From Comet to Carillion, history is littered with high profile business failures – both large and small. What do most of these cases have in common? Cash – or more specifically, a lack of it.
When things start to go wrong in a business there’s a fair chance that you will see early warning signs in a declining cash balance. If you spot it early, you can do something about it. If it’s allowed to fester then it can be terminal.
At the other end of the spectrum, a strong cash balance opens up a world of exciting possibilities to safely grow your business.
We view business growth as an investment. It’s commonly remarked that you should only invest what you can afford to lose. A strong cash balance means that the future of the business won’t be in jeopardy if the growth investment doesn’t work out as hoped – which can, and does happen!
At We Grow Businesses, we think that studying and benchmarking the cash balances in a business is like running a blood test on a human being. Perhaps that’s why people say that cash is the lifeblood of a business.
Our clients are a real mixed bag. Some have very strong cash positions, and others are under acute financial pressure. In all cases, the first graph we look at in our fortnightly Business Growth Meetings is cash.
Generally speaking, people with strong or improving cash positions are more relaxed and confident about the future. People with weaker, erratic or declining cash positions are often a lot more stressed.
For people under cashflow pressure it’s really important that we have a clear strategy to improve their bank balances. We also need to know what a good bank balance is, because it varies from one business to the next.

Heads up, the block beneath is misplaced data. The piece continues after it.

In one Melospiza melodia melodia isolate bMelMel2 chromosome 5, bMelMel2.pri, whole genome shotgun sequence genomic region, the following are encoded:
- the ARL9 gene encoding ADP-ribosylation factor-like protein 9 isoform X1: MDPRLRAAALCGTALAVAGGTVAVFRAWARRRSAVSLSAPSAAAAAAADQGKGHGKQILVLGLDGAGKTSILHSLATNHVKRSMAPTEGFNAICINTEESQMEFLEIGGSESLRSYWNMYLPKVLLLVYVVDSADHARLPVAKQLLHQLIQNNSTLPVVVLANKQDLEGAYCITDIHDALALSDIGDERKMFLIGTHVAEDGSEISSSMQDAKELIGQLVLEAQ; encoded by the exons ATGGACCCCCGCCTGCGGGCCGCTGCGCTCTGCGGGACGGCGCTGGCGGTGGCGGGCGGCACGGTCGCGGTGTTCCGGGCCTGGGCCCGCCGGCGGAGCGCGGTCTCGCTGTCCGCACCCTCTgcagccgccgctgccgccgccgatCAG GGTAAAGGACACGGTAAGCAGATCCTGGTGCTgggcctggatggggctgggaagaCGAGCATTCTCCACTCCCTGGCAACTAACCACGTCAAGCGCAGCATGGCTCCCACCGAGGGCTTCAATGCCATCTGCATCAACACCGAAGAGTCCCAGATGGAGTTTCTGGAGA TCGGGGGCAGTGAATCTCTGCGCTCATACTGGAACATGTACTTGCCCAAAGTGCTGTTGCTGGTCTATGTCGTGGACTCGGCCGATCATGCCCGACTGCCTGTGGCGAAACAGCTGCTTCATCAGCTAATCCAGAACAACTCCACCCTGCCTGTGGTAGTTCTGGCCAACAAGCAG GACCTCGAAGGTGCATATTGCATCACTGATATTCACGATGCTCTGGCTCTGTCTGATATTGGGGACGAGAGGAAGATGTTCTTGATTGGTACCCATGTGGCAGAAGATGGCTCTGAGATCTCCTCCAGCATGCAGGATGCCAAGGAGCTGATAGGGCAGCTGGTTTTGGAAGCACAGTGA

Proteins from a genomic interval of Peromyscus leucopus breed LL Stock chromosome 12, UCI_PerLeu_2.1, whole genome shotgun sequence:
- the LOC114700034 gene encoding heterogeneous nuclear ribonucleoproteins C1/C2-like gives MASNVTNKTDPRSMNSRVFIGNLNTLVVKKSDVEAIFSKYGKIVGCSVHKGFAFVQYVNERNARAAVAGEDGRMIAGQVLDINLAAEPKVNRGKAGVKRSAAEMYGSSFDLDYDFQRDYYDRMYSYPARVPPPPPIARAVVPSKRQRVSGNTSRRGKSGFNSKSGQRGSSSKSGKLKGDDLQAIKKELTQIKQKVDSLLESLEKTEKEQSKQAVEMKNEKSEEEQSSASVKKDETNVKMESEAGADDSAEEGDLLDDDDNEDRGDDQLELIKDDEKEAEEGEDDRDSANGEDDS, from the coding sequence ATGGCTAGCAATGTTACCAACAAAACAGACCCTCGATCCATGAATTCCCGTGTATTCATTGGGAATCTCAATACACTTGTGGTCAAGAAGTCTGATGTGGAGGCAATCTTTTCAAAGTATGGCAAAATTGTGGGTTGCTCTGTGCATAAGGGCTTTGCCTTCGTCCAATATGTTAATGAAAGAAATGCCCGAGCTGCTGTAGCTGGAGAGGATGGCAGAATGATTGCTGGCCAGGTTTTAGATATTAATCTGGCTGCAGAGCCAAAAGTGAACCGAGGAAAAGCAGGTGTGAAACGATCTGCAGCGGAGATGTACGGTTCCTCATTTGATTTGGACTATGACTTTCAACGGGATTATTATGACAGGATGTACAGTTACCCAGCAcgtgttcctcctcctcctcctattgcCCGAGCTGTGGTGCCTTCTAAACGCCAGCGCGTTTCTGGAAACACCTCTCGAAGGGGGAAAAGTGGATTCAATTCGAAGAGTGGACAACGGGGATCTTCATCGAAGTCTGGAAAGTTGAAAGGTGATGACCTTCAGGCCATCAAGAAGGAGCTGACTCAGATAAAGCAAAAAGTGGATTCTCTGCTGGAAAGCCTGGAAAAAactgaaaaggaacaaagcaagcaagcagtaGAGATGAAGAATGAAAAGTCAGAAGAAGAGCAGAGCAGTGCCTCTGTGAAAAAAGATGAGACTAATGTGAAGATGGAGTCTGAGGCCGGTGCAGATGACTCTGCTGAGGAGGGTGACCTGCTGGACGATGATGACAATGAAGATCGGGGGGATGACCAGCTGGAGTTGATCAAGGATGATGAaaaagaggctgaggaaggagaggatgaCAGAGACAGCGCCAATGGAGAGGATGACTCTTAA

As a general rule of thumb, we like our clients to hold one to three months worth of costs in cash. Or, simply, if a business has costs of £10k per month, we would like to see £10k – £30k in the bank.
We believe one to three months of cash strikes a good balance between investing to grow and holding enough in reserve for a rainy day.
For extra Brownie points, we like to see cash balances net of VAT and Corporation Tax liabilities, so we have a really clear picture of the true working capital in the business and how this is changing over time without taxes muddying the water.
What if your cash balance isn’t as good as you would like it to be? Here are the four main steps that we suggest:
- Liquidate – Sell stock (e.g. clearance sale) and/or unused assets.
- Timing – Bring debtors forward in time, and push creditors back in time.
- Margins – Improve margins by increasing revenue (use low-cost growth strategies) and/or cutting costs.
- Debt / Equity – Overdraft, working capital loans, invoice factoring, grants, investment, etc.
It can be very difficult to get to grips with cash issues without a decent accounting system to help analyse the data. We work closely with accountants to help our clients get good quality data and take advantage of the latest accounting technology available to small businesses.
If cash concerns are holding back your aspirations to grow your business then come and have a chat with us. We can provide advice, ideas and experience – with no obligation to use our services.
If you’re running a strong cash balance, but unsure how to put that to best use to grow then why not visit us to talk about what’s possible. Our benchmarking tools will show you how you compare to the wider small business population and allow you to weigh up some data-backed options.